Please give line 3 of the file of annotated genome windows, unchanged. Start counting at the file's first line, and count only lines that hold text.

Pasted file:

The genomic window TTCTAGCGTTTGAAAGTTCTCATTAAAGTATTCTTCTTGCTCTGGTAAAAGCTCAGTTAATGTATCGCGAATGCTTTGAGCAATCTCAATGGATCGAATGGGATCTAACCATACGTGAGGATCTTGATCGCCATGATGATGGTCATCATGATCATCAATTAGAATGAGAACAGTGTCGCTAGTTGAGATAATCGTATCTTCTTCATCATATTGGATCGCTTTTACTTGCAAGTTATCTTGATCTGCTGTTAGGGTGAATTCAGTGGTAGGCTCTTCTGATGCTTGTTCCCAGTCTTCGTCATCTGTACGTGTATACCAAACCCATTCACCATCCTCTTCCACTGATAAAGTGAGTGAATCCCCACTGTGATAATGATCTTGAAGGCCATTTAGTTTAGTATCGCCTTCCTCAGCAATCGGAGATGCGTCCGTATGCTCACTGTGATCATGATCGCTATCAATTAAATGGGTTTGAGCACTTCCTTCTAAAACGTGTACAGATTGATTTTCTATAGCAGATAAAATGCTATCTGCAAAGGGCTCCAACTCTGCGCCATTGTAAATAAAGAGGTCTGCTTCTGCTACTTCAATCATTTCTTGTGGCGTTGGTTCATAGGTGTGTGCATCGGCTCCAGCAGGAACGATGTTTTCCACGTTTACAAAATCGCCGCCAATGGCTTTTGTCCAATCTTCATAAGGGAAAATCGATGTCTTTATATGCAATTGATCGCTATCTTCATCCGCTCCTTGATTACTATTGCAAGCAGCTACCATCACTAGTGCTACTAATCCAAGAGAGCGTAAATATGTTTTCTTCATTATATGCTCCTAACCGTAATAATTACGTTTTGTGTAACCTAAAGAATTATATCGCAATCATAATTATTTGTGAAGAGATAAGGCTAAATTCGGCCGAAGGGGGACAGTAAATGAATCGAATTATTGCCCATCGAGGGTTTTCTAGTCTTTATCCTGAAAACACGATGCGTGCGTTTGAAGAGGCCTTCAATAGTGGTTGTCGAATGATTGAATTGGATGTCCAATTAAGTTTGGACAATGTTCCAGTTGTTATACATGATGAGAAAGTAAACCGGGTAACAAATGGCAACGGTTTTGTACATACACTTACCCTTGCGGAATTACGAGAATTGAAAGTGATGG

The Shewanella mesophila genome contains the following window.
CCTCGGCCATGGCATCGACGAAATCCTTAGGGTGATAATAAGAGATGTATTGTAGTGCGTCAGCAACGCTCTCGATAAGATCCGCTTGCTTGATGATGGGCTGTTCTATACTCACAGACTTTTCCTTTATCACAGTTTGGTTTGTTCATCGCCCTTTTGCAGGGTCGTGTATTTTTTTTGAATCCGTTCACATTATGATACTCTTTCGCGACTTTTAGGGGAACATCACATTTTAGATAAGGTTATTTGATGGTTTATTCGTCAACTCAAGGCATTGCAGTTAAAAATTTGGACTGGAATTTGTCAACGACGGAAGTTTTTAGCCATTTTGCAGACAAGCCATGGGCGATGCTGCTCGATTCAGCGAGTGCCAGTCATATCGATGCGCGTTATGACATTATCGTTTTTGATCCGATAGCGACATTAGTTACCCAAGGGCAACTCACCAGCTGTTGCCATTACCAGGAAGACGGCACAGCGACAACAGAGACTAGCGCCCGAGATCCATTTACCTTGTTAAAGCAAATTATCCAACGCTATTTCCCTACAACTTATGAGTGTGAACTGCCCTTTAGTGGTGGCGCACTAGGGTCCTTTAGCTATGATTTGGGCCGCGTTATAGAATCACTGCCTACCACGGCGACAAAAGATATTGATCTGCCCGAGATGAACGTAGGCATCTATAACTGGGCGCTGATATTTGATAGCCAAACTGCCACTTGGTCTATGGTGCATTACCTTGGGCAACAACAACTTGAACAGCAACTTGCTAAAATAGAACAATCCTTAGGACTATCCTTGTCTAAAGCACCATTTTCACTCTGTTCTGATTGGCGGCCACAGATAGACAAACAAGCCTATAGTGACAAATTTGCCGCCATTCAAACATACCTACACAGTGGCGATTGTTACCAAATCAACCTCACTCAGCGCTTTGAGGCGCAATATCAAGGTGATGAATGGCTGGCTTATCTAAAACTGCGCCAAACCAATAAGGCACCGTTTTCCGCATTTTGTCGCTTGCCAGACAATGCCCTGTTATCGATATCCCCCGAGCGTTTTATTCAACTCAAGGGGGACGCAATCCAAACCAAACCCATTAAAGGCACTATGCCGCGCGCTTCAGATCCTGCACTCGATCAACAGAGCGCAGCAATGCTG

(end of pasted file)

CCTCGGCCATGGCATCGACGAAATCCTTAGGGTGATAATAAGAGATGTATTGTAGTGCGTCAGCAACGCTCTCGATAAGATCCGCTTGCTTGATGATGGGCTGTTCTATACTCACAGACTTTTCCTTTATCACAGTTTGGTTTGTTCATCGCCCTTTTGCAGGGTCGTGTATTTTTTTTGAATCCGTTCACATTATGATACTCTTTCGCGACTTTTAGGGGAACATCACATTTTAGATAAGGTTATTTGATGGTTTATTCGTCAACTCAAGGCATTGCAGTTAAAAATTTGGACTGGAATTTGTCAACGACGGAAGTTTTTAGCCATTTTGCAGACAAGCCATGGGCGATGCTGCTCGATTCAGCGAGTGCCAGTCATATCGATGCGCGTTATGACATTATCGTTTTTGATCCGATAGCGACATTAGTTACCCAAGGGCAACTCACCAGCTGTTGCCATTACCAGGAAGACGGCACAGCGACAACAGAGACTAGCGCCCGAGATCCATTTACCTTGTTAAAGCAAATTATCCAACGCTATTTCCCTACAACTTATGAGTGTGAACTGCCCTTTAGTGGTGGCGCACTAGGGTCCTTTAGCTATGATTTGGGCCGCGTTATAGAATCACTGCCTACCACGGCGACAAAAGATATTGATCTGCCCGAGATGAACGTAGGCATCTATAACTGGGCGCTGATATTTGATAGCCAAACTGCCACTTGGTCTATGGTGCATTACCTTGGGCAACAACAACTTGAACAGCAACTTGCTAAAATAGAACAATCCTTAGGACTATCCTTGTCTAAAGCACCATTTTCACTCTGTTCTGATTGGCGGCCACAGATAGACAAACAAGCCTATAGTGACAAATTTGCCGCCATTCAAACATACCTACACAGTGGCGATTGTTACCAAATCAACCTCACTCAGCGCTTTGAGGCGCAATATCAAGGTGATGAATGGCTGGCTTATCTAAAACTGCGCCAAACCAATAAGGCACCGTTTTCCGCATTTTGTCGCTTGCCAGACAATGCCCTGTTATCGATATCCCCCGAGCGTTTTATTCAACTCAAGGGGGACGCAATCCAAACCAAACCCATTAAAGGCACTATGCCGCGCGCTTCAGATCCTGCACTCGATCAACAGAGCGCAGCAATGCTG